Campus News

Student boom presents new joys and challenges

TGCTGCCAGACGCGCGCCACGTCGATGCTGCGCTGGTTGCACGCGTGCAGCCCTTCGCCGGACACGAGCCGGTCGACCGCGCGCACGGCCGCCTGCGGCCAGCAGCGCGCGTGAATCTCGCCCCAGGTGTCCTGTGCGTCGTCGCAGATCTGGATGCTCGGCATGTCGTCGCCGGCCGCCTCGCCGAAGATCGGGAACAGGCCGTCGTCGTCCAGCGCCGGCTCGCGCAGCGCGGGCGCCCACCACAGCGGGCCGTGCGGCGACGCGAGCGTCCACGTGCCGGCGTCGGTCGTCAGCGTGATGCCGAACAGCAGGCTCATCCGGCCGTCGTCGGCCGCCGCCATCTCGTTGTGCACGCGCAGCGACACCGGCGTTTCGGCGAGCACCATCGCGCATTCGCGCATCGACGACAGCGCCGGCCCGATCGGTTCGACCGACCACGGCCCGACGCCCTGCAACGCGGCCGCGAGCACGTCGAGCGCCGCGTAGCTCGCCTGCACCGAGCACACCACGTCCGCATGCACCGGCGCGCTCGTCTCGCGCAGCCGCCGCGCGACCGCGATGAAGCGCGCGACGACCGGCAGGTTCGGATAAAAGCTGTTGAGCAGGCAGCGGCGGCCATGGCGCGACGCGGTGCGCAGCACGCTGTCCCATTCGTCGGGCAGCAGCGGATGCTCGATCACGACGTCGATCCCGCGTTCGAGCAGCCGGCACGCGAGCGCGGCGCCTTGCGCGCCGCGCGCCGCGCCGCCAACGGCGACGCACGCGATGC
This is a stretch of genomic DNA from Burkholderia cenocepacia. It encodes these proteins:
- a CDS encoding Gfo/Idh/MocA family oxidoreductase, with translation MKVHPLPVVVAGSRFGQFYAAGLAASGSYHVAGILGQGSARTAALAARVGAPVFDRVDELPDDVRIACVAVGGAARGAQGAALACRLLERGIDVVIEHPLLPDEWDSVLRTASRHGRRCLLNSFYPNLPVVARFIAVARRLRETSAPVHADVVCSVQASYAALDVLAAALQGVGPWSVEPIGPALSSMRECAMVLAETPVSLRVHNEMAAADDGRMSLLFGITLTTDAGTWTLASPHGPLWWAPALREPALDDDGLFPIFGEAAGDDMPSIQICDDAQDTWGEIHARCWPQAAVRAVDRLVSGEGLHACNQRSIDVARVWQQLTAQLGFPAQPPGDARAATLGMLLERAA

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Bethel College enrollment has reached its highest level with more than 2,100 students enrolled this fall semester. It’s a welcome increase after a down year last year. “Last year was down compared to past years for no particular reason, but over the last 15 years there has been a steady increase in students so it’s no surprise this year was a big year,” said Randy Beachy, Assistant Vice President for Enrollment and Marketing. Since last year was smaller than normal, the increase in enrollment did surprise people. “[I] don’t know why the numbers are increasing, but Bethel is a good school,” said Jeanne Fox, registrar. “It’s important it still has grown because a lot of smaller Christian schools closed last year due to lack of enrollment.” In addition to last year’s decrease in numbers the school felt the economy might hurt enrollment. According to Randy Beachy, 30 percent of state aid was reduced this year, so the school transferred more money to financial aid packages. He said Bethel is thankful families stayed committed to the school even if they had to take out more loans or extra money. “Even though there was less aid [for students], the school is such a great Christian institution people will still come,” said Guy Fisher, director of Financial Aid. Once everyone enrolled it created some difficulty in the housing department. “The hardest part was people didn’t get first choice in housing. We want all of our students to be happy with housing,” said Kathy Gribbin, dean of students and residential life. Housing didn’t know how they were going to accommodate everyone. “When we passed out housing forms to returning students last spring, we had no idea we’d need to reopen Perimeter housing for women, let alone fill Shupe with 5-person suites and a good portion of Sailor with freshmen,” said Lindsey Weber, resident director of Shupe. The increased enrollment has also has created some disturbances when it comes to eating. “DC lines have been longer, especially at lunch,” said sophomore Nate Hickox. Senior Justin Graff agrees, “I get really hungry waiting in long lines.” Kathy Gribbin thinks eventually the lines will go smoother and won’t be as long. She said there are a lot of new student workers and they are just beginning to learn their jobs. In time they will discover a system and the lines will move more quickly. She also suggested going at odd times to beat the rush if you don’t want to wait in a long line. Another facility affected by the increase of students is Chapel. “Chapel is a lot fuller than before, said sophomore Katie Ratering. “ Freshmen are the ones who don’t skip or live off campus, so they take up many seats. If you get to chapel at five to 10, you can’t find a seat. Last year there were always empty seats.” It may be more crammed but some students think there is a benefit to having more students worshiping together. “I think there has been more energy,” said Hickox, who also plays in the Chapel Band, “The ER is packed and it gives it a big family feel.” “There are more people to meet and more praise to give God in Chapel and around campus,” said sophomore Amy Fishbein. Despite some of the problems that developed because of the increased enrollment Beachy feels the school has been blessed. “God has blessed us because we are focused on what we are about; which is to show students how to live a life of impact, and to impact the community from where the students are,” said Beachy.
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